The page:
28 adults being arraigned for engaging in homosexuality before the Yaba Magistrate Court by Lagos State Government…

Prosecutors in the northern Nigeria state of Kaduna have charged 53 people with conspiring to celebrate a gay wedding…

The government is working; at least the people are one with their leaders on this. This is a good sign, Ade and I joke.

According to a 2015 poll conducted by NOIPolls, 87% of Nigerians are not willing to accept a family member that is homosexual. Same percentage supports the Same-Sex Marriage Prohibition Act. And 90% do not think people are born homosexuals – that it is a learned behaviour which could be corrected by beating or lynching or getting locked up in a prayer house. This also reaffirms the 2013 survey in which 60% of respondents believe homosexuality is a “sinful” act.

Also on the 22nd of July, 2015, while the president was visiting the United States, his media aide, Femi Adesina tweeted: “The issue of gay marriage came up here yesterday. PMB [President Muhammadu Buhari] was point blank. Sodomy is against the law in Nigeria, and abhorrent to our culture.”

“I know some people who might help,” Ade chirps as we leave the club temporarily to buy Nescafé from the man selling hot coffees outside the block.

“When you are ready, we can talk to them.”

“Won’t they run from me?”

I hear myself, the awkwardness of what I just said. “Do you think they’d be open to discuss these issues with me?” I correct myself.

“They are my friends, if they don’t trust you, at least they trust me.”



Some hidden speakers stuff the air with King Sunny Ade’s Merciful God as Ademola and I leaf through the suburbs of Iyana Ipaja to Ozone Cinema, Surulere, where my partner joins us. We are waiting for friends: one a writer, the other has a flair for the written word too, but has hardly ventured, Ade informs me. We are here, tempted to order something while waiting for their arrival. We resist the temptation because we are mostly broke. A dollar is three hundred and sixty-five naira. We count our teeth with our tongues before we make orders or purchases.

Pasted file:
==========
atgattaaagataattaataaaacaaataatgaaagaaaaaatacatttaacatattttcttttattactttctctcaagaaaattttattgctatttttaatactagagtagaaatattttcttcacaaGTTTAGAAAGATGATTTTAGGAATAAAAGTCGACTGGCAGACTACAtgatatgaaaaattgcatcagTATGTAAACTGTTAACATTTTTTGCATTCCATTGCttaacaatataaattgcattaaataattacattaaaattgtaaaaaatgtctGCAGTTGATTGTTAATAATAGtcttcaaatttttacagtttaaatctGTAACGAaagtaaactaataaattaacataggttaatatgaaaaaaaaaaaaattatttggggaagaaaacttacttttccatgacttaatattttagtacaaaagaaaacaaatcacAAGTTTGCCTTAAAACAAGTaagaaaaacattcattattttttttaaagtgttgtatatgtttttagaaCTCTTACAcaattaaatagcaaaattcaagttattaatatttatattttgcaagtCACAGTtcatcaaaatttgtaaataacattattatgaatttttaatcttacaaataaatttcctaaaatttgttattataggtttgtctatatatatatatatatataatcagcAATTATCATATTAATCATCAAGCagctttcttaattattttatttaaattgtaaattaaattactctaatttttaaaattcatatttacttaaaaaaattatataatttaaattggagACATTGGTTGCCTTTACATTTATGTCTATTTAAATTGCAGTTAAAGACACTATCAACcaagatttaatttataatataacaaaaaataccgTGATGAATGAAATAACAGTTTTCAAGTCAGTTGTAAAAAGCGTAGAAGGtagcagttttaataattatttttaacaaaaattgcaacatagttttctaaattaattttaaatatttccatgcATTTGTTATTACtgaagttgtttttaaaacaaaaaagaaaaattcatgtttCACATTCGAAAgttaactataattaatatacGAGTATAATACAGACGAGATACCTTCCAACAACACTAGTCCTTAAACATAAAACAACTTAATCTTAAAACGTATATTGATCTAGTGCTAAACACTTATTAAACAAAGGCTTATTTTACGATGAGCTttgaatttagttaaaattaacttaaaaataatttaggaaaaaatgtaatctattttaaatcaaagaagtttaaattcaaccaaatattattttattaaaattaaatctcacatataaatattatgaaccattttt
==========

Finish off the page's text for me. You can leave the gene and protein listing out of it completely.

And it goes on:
Our friends call with a new venue, maybe because of security concerns. We leave to meet them. While we place orders we take turns scanning ourselves, we were strangers till now. How on earth did we make it, why even?

“What is your story?” KC, the one with the bag asks me. And while I talk it occurs to me that outside my partner and Ademola, this is the first time am talking about myself without pausing to think. I used to think there are few of us on earth.

“I assure you we are many,” KC corrects.

“Well, there’s no place for my love,” Soma declares. Till now, Ademola, KC and I had been doing the talking; KC counts his words though.

There’s this thing that without trying a man who’s been made a fugitive by the law does: in every situation he creates an exit strategy by not speaking freely and observing the room. KC is not relaxed. I might as well be a member of the DSS, Ademola has come to sell them like Judas. No one voices this, I know because I feel the same immediately I stopped talking.

“Nobody understands. Sometimes I just want to run, hide from the stars. I am tired of everyone’s eyes – looking at me like some dude who emerged from the trashcan.”

He stops to drink from the bottle of Star Radler tired of waiting for his touch. He is sweating under the ceiling fan pretending to be in motion. He is battling with some un-fond memories.

“Everyone makes jest of my butt, how big stuff is and how I behave like a woman.”

The content of the bottle is exhausted. I offer him more over the chicken and crisps. He doesn’t accept the drink yet.

“I don’t know what to say, there are lots of stories, what exactly do you want to hear?”

I don’t want to hear anymore. There’s much said already in the silence bordering where we sit, the silence is enormous. We know what we are saying without moving our lips.

“The guy accommodating me found out about my sexuality,” Soma says suddenly. I shoot my eyes at him from across the bar cum restaurant. “He is scared of me now; he is afraid I’d fuck him.”

“That’s absurd,” I say.

“We’d been friends for years and I hadn’t fucked him. How come he thinks that now? I know he wants me to leave the house but doesn’t know how to say it. He doesn’t eat anything from me anymore. It is depressing. I have lost everything.”

King Sunny Ade must really be the King of Lagos; “Let Them Say” comes up immediately, albeit not loudly, like the former on the street.

“Love will come,” Ademola assures. We hope.


Last night I did two things: told the random boy I met on Facebook he could be anything he wanted, dared the homophobe who fantasised raping and beating me.